Table of Contents:
: Ranking Negative Emissions Technology Options under Uncertainty
Climate change has been recognized for some tune now as a critical global environmental issue that is approaching crisis levels (Rockstrom et ah, 2009). Atmospheric carbon dioxide (CO,) concentration now exceeds 400 ppm, and continues to rise due to additional emissions driven by economic development and population growth. The problem is further compounded by contributions of other greenhouse gases (GHGs), such as methane (CH4) and nitrous oxide (N,0). Potential adverse impacts of climate change include sea level rise, weather disruptions, ocean acidification, and changes in precipitation patterns, among others. As a result of a strong scientific consensus of the gravity of the problem, public awareness of the climate issue has grown; the international community has also made significant progress towards concerted effort to mobilize solutions, especially via the Paris Agreement and the Sustainable Development Goals (SDGs) of the United Nations (UN). Nevertheless, the problem has progressed to the extent that research is now needed both for mitigation of climate change, and for adaptation to impacts that are already occurring (IPCC, 2018). For example, Tan and Foo (2018) discuss the need for integrated water management strategies as a means to reduce the vulnerabilrty of industrial systems to reduced water availability due to climatic disruptions.
Pacala and Socolow (2004) suggested that deep cuts in GHG emissions can be achieved through massive deployment of existing low-carbon technologies, including energy efficiency enhancement, renewables, nuclear energy, and CO, capture and storage (CCS). They proposed different technologies to be viewed as “stabilization wedges” contributing incremental reductions whose cumulative effect would result in the required reduction of CO, emissions on a global scale. The concept remains applicable today, and is much more plausible than assuming that a single technology can solve the problem. Recent data suggests that even more drastic cuts in GHG emissions are needed in order to avoid catastrophic climate change with a tempera true rise of about 2 °C by the year 2100. A more preferable trajectory should lead to a temperature rise of just 1.5 °C, which will result in serious but manageable impacts; however, achieving this target will require global net GHG emissions to reach zero by mid-century (IPCC, 2018). According to Haszeldine et al. (2018), such a trajectory will require large-scale commercial deployment of CCS and CO, removal (CDR) or negative emissions technologies (NETs).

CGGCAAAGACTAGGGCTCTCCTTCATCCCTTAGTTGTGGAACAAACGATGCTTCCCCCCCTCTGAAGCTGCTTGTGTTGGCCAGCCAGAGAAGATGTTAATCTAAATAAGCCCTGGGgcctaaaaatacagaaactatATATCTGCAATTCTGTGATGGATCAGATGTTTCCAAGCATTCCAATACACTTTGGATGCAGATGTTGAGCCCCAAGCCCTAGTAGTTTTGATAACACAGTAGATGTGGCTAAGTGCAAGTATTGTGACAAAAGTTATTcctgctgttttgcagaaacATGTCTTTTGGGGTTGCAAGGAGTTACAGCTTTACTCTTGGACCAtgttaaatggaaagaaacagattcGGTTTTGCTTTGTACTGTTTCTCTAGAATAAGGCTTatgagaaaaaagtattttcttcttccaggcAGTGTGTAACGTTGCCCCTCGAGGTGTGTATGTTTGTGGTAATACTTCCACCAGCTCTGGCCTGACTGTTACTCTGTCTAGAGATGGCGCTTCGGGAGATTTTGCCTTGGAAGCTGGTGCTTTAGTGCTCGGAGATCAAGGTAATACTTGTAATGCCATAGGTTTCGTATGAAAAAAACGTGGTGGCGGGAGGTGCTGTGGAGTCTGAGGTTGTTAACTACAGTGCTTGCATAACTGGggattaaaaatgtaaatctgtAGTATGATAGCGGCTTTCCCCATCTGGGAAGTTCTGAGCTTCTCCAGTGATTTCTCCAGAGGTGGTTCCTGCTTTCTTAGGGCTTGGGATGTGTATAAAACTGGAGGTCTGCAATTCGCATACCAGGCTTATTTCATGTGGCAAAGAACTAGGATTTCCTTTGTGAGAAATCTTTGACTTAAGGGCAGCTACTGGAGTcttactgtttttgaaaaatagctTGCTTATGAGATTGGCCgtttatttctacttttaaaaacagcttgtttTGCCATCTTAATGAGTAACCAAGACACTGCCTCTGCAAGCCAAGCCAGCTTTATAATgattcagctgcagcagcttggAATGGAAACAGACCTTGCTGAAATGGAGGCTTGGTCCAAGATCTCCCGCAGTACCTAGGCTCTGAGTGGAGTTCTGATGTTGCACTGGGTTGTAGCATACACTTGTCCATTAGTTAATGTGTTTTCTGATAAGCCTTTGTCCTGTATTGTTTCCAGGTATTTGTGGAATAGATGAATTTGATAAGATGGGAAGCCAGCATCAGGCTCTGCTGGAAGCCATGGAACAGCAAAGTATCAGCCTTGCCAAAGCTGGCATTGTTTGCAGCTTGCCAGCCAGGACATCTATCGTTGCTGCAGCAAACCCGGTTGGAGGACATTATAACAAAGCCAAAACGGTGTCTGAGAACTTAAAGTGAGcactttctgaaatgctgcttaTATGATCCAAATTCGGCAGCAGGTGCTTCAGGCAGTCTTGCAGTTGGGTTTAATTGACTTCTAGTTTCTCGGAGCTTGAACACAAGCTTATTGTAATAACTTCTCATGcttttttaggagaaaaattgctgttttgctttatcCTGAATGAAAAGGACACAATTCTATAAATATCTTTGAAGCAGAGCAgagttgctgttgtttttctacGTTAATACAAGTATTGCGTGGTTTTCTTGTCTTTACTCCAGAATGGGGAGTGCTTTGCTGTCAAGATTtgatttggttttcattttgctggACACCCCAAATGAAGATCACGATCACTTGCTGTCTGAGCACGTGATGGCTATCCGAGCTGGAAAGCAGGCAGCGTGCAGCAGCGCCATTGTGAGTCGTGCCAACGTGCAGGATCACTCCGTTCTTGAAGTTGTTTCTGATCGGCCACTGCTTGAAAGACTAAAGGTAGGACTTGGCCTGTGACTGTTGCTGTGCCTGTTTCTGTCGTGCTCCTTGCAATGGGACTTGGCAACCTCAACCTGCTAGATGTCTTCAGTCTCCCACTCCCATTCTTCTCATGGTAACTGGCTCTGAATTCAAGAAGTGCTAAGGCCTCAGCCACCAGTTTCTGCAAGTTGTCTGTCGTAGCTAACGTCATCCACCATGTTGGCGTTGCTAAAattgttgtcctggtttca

CDR or NETs are different techniques that can achieve net removal of CO, from the atmosphere. They rely on different mechanisms for carbon fixation. For example, four decades ago, Dyson (1977) speculated on the potential of intensive cultivation of biomass (e.g., via reforestation) at a massive global scale to avert climate crisis; he computed rough estimates of the potential of such a solution, and discussed temporal, laud and nutrient constraints. Today, such natural climate solutions are considered to be important stabilization wedges (Griscom et al., 2017). Other NETs include direct air capture (DAC), bioenergy with CCS (BECCS), biocliar application (BA), soil carbon management (SCM), and enhanced weathering (EW). In the coming decades, these technologies will har e to be deployed throughout the world to help curb GHG emissions down to net zero level by 2050. They will also har e to be systematically evaluated based on various environmental and techno-economic criteria so that the best technology can be used in any given geographic region or country. Quantitative tools for multiple attribute decision making (MADM) are, therefore, essential for ensuring that the best decisions are made towards achieving sustainability (Sikdar. 2009). Such decisions also need to be made even when there are gaps in data due to corporate secrecy or due to the novelty of the technologies involved (Sikdar, 2019).